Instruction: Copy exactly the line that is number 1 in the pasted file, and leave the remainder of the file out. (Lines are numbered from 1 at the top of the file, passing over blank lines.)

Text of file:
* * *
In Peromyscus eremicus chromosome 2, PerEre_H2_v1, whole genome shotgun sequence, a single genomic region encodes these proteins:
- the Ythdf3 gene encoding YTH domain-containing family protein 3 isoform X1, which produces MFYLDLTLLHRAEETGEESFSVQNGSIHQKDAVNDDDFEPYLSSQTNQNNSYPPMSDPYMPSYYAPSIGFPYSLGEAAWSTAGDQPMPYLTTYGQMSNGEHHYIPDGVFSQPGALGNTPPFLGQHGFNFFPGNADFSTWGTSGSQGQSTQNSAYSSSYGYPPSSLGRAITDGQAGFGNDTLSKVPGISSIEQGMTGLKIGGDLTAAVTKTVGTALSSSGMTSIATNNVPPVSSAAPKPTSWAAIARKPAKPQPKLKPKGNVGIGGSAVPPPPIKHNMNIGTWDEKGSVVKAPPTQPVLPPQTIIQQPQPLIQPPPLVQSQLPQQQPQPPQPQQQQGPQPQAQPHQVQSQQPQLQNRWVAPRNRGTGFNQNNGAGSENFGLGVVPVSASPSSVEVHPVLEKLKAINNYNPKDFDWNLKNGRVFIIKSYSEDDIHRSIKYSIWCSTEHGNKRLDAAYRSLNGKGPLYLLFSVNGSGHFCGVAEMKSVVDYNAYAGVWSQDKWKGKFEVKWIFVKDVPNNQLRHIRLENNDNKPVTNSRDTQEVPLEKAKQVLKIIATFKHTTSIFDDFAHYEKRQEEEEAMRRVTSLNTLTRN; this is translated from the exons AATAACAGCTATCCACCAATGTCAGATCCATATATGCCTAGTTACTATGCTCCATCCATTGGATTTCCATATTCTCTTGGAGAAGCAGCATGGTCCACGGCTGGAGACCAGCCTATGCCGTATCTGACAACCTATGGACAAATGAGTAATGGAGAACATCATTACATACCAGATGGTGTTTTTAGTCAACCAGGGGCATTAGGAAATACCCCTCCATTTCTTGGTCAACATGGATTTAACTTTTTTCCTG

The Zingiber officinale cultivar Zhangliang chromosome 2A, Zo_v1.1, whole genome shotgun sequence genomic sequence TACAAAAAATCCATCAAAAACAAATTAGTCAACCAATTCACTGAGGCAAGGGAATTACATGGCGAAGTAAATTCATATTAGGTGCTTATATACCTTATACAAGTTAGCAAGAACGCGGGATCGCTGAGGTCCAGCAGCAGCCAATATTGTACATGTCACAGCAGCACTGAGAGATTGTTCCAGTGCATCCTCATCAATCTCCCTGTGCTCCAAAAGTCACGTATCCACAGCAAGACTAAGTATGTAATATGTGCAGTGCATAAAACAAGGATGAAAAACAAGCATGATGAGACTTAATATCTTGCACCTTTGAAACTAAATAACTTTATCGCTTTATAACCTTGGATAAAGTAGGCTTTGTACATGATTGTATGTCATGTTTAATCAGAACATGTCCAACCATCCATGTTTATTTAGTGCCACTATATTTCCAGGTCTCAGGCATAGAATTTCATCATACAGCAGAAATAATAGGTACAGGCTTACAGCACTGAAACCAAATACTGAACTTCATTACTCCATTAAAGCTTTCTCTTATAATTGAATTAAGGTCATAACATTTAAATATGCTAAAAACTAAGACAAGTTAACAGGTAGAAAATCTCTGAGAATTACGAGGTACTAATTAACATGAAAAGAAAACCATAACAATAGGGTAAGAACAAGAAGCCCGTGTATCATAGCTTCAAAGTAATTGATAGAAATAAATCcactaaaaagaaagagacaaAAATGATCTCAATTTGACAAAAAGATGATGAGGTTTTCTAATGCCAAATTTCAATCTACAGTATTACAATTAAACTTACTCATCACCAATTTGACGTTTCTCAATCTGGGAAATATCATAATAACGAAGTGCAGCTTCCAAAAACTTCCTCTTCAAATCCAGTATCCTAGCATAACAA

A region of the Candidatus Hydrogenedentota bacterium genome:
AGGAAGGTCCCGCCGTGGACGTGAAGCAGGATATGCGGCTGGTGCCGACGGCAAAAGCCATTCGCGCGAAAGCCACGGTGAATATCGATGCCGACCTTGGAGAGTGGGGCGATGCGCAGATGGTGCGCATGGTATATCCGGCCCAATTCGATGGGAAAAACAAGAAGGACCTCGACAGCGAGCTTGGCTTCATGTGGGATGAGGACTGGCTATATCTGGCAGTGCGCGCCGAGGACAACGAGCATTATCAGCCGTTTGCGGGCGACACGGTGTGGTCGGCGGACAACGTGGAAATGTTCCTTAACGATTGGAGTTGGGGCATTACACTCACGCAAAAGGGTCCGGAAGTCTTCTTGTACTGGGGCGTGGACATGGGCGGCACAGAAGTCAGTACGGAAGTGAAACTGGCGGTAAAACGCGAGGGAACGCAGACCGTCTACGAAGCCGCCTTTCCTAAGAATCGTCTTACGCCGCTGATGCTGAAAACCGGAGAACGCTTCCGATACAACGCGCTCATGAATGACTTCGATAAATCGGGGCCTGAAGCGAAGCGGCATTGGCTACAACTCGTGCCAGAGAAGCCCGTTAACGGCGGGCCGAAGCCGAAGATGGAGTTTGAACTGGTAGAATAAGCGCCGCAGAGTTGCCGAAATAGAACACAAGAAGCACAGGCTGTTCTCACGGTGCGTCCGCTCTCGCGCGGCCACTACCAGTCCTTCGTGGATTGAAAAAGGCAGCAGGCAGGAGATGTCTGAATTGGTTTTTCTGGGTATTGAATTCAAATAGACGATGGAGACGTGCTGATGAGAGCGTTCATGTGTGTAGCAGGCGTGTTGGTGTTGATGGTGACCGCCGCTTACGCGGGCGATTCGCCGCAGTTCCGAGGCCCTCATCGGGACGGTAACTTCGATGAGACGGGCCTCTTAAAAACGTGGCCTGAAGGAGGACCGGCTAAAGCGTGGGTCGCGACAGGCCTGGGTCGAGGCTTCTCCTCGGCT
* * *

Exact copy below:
In Peromyscus eremicus chromosome 2, PerEre_H2_v1, whole genome shotgun sequence, a single genomic region encodes these proteins: